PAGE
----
*Estimate sample upfront* for more confidence

Use a sample size calculator to figure out how many visitors you need based on conversion rate, desired outcome, and risk tolerance. A planned sample size goal will give you a * measure of confidence* in your data and an objective criterion for *stopping the experiment*.

*Example*: Your conversion rate is 20% and you want to see if your variations managed to lift that by at least 10%. The calculator will show that you can expect to detect a statistically significant lift with 6,000 visitors per variation (including control) 80% of the time. This is called "power analysis". If you ran the experiment with 1,000 visitors and saw a statistically significant 60% lift, you would know you're still far from your original plan of 6,000. You might be sceptical of this and decide to run your experiment longer, by which time the lift might drop to 20%.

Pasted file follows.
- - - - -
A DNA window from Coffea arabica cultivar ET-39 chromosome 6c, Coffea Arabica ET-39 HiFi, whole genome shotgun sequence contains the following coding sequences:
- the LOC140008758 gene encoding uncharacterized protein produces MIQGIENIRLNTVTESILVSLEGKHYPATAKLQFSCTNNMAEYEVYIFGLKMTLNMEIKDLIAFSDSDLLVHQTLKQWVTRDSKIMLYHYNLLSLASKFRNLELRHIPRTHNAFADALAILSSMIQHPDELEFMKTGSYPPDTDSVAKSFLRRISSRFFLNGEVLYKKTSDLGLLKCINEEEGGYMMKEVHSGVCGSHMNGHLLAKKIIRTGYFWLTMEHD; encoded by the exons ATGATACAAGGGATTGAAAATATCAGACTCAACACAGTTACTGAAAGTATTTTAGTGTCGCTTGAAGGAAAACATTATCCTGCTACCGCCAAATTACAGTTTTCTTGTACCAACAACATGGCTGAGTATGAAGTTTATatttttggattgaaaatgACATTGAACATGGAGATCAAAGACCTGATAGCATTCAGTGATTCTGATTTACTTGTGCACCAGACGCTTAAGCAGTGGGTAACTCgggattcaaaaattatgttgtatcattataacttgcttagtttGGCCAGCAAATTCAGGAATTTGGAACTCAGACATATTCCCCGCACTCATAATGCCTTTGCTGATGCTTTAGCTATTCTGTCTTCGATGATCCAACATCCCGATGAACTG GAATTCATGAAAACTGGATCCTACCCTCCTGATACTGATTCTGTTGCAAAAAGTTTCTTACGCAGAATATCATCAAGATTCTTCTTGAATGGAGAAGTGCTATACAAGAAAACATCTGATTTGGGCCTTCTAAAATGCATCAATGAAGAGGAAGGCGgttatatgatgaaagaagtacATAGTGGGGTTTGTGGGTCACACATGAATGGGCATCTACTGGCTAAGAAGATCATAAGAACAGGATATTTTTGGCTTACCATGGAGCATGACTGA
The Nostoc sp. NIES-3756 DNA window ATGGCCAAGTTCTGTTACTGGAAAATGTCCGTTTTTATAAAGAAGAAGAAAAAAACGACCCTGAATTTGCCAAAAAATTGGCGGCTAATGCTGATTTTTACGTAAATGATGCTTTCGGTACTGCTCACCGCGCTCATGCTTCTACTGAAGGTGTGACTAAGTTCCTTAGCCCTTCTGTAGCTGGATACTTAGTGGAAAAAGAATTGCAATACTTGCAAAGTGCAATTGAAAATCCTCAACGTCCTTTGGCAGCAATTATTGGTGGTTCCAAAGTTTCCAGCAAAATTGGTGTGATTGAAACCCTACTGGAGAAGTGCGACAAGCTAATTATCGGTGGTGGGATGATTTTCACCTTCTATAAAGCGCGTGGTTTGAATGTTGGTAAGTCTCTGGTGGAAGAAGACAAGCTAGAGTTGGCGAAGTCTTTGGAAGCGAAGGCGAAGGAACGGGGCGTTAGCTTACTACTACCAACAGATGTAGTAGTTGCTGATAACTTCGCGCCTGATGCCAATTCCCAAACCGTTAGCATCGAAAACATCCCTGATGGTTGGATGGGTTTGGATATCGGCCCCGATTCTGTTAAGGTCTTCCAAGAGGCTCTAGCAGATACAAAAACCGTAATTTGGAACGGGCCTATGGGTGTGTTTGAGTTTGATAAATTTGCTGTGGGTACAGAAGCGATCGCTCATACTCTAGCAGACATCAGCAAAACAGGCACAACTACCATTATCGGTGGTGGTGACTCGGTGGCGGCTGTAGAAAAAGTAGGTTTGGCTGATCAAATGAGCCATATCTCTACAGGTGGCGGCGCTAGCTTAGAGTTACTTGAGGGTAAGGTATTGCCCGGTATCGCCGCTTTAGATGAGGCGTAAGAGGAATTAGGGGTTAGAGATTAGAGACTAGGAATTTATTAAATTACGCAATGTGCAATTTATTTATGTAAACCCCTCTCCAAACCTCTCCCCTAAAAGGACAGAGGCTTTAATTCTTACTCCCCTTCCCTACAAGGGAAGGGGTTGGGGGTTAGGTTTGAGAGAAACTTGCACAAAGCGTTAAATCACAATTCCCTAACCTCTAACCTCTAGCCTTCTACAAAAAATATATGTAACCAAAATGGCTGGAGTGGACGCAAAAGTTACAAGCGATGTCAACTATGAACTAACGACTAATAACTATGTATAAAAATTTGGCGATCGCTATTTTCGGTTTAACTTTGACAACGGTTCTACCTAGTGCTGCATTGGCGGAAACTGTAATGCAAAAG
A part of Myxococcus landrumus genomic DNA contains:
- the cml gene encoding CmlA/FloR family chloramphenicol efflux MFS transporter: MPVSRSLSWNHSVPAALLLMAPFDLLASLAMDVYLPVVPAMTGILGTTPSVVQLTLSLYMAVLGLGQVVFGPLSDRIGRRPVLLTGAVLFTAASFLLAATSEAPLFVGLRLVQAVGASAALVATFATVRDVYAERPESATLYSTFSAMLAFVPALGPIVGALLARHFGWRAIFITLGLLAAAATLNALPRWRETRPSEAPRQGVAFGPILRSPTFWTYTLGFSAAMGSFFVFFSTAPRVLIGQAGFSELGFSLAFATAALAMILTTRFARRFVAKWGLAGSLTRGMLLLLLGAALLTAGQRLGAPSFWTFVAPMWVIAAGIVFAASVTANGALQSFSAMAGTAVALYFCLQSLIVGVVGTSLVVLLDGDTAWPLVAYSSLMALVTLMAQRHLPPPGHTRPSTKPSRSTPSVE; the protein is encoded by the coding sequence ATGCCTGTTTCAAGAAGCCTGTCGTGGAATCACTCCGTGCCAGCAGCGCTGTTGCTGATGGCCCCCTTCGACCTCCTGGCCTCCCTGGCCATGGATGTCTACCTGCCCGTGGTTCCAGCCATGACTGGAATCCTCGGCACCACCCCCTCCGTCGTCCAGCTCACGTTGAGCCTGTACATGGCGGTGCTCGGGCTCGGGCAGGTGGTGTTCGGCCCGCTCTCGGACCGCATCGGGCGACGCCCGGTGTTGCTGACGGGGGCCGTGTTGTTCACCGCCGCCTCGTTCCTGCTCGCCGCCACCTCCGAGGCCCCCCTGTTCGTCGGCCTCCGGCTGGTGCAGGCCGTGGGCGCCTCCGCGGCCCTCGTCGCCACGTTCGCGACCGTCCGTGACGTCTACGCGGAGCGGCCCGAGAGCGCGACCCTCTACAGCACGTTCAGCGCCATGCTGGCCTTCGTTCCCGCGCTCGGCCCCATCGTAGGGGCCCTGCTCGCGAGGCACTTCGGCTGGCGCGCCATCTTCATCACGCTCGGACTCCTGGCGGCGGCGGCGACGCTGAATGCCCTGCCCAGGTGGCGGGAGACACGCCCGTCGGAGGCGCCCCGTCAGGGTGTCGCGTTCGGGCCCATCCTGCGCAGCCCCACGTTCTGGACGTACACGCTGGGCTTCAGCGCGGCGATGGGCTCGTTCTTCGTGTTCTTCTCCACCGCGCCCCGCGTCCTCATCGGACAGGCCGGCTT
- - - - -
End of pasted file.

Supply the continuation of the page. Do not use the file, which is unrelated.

Be realistic. Analysis can show that an experiment has no chance of success. In that case, adjust your tactics and avoid running a *futile experiment*.

To detect *smaller effects* or have a *higher chance of success*, you'll need more visitors.

If *time is constrained*, you'll need to increase risk of failure or aim for less definitive results.